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J Acquir Immune Defic Syndr. 2012 Oct 1;61(2):194-202.

Changes in the soluble mucosal immune environment during genital herpes outbreaks.

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  • 1Department of Medicine, Albert Einstein College of Medicine and Montefiore Medical Center, Bronx, NY, USA.

Abstract

BACKGROUND:

Genital tract secretions provide variable inhibitory activity against herpes simplex virus (HSV) ex vivo. We hypothesize that the anti-HSV activity may prevent the spread of virus from the more commonly affected sites, such as the external genitalia, to the upper genital tract.

METHODS:

The antimicrobial activity of cervicovaginal lavage (CVL) and concentrations of mucosal immune mediators were measured in 10 HIV-seronegative women with an active external herpetic lesion and compared with 10 HIV-seronegative women who were HSV-1 and HSV-2 seronegative. Samples were obtained at the time of a symptomatic external lesion (day 0), after 1 week of oral acyclovir (day 7), and 1 week after completing treatment (day 14). Controls were evaluated at parallel intervals.

RESULTS:

The anti-HSV activity was higher in CVL obtained from cases compared to controls at presentation (day 0) (54.3% vs. 28%), fell to similar levels on day 7, and then rebounded on day 14 (69% vs. 25%). The anti-HSV activity correlated positively and significantly with the concentrations of several inflammatory proteins; the concentrations of these proteins tended to be higher in cases compared with controls and followed a similar temporal pattern.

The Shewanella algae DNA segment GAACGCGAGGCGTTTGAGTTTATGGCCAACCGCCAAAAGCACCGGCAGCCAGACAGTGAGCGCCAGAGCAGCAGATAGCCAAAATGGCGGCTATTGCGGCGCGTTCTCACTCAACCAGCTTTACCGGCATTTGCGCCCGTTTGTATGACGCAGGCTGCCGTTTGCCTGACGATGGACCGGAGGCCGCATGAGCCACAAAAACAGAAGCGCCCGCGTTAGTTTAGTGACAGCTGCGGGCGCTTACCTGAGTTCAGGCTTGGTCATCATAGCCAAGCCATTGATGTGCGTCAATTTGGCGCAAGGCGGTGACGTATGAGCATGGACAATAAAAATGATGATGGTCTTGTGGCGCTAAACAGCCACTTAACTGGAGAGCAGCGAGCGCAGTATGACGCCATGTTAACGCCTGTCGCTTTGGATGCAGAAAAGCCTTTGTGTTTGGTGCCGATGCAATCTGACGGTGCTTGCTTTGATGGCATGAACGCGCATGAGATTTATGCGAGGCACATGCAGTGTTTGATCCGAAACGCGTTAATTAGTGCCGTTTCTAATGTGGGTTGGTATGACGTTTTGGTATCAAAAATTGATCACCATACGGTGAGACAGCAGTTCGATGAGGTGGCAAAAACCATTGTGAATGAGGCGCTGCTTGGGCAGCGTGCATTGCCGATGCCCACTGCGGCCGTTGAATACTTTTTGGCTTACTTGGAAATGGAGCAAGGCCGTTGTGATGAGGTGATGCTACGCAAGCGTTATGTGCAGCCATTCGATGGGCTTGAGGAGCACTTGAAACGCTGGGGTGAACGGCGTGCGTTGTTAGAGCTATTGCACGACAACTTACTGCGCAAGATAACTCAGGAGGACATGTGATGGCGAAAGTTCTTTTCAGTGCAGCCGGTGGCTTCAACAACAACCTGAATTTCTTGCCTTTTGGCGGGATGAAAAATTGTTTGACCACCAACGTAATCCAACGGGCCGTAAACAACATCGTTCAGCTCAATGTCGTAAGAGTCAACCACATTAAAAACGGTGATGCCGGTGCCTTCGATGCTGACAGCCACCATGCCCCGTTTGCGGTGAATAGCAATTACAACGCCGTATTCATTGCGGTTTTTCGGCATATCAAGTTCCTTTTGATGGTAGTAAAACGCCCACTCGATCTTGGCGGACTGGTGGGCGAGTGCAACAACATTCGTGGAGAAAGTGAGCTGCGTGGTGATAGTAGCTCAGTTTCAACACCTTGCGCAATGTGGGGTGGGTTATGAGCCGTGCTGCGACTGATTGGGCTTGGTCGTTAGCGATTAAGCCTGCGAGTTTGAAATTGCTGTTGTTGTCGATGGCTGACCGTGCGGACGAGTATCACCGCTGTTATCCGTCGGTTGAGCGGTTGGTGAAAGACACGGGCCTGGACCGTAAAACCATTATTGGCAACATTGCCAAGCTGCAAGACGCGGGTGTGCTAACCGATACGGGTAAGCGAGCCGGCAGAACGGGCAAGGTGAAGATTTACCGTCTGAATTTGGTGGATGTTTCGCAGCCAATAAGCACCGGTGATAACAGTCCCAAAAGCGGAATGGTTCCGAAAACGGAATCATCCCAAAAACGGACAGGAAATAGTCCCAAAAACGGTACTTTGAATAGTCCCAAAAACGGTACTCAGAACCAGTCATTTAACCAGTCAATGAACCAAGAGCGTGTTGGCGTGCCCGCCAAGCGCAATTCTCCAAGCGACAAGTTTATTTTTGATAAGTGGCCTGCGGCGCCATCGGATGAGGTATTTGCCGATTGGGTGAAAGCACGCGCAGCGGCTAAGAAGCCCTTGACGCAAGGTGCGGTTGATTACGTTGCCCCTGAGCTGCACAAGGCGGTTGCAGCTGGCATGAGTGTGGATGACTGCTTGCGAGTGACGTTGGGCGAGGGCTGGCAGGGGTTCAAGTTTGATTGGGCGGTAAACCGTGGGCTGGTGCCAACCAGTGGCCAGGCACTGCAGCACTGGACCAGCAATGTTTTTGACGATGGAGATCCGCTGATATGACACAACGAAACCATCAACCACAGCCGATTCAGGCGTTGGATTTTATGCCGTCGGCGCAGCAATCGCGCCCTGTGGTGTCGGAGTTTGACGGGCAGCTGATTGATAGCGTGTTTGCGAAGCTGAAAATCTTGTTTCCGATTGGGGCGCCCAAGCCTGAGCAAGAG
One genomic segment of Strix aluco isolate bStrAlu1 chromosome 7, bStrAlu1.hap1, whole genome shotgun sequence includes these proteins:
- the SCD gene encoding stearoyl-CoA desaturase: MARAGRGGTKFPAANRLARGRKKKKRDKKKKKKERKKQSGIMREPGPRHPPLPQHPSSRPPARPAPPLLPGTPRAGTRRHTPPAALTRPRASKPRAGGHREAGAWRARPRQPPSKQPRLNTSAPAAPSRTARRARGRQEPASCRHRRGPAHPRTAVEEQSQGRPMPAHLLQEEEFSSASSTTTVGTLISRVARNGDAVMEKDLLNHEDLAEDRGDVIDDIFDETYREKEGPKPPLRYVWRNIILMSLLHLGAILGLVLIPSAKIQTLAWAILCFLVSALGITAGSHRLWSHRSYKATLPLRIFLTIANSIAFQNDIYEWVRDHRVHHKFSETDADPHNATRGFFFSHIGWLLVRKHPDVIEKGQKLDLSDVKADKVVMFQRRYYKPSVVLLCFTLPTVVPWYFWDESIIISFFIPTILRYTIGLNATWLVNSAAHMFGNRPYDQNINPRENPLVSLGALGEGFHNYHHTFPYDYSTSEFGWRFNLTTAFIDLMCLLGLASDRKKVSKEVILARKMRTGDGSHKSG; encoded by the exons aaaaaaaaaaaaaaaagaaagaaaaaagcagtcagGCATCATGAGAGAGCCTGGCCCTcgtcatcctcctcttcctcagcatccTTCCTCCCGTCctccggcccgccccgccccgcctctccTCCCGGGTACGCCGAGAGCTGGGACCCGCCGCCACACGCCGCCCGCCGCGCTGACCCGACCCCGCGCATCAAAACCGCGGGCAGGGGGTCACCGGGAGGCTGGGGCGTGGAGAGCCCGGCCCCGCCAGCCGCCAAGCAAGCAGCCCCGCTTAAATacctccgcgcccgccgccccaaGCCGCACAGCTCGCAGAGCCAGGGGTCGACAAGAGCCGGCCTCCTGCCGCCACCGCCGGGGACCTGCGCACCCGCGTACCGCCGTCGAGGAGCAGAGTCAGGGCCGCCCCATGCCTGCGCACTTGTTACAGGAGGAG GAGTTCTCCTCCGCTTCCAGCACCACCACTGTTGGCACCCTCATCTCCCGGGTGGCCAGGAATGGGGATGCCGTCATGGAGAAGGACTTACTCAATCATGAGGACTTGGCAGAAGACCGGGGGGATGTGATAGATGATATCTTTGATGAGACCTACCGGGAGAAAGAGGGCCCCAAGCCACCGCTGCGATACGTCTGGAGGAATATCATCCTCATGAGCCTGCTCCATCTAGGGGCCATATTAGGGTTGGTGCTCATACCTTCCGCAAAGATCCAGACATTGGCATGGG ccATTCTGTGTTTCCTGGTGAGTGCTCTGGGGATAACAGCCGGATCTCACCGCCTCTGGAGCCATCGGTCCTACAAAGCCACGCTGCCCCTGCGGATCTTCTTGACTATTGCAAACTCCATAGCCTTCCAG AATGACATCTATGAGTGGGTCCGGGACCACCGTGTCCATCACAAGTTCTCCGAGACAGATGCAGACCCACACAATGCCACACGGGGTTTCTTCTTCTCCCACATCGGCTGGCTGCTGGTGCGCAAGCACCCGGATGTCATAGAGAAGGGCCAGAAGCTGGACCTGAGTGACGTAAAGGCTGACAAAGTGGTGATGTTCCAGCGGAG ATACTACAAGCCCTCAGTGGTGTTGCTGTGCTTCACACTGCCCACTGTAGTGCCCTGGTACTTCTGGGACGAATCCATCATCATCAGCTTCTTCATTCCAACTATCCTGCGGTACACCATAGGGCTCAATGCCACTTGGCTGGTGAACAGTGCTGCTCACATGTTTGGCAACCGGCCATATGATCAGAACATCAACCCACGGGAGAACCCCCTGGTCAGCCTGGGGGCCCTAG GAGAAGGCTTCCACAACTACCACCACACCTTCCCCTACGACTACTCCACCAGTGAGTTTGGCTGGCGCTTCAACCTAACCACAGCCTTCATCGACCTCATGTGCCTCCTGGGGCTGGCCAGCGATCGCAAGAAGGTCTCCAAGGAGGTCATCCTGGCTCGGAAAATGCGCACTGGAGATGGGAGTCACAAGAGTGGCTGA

CONCLUSIONS:

Increases in inflammatory immune mediators and anti-HSV activity were detected in CVL at the time of clinical outbreaks and after completion of a short course of acyclovir. These mucosal responses may protect against HSV spread but could facilitate HIV infection and contribute to the clinical observation that, independent of clinical lesions, HSV-2 is a risk factor for HIV acquisition.

PMID:
22820806
[PubMed - indexed for MEDLINE]
PMCID:
PMC3685489
Free PMC Article
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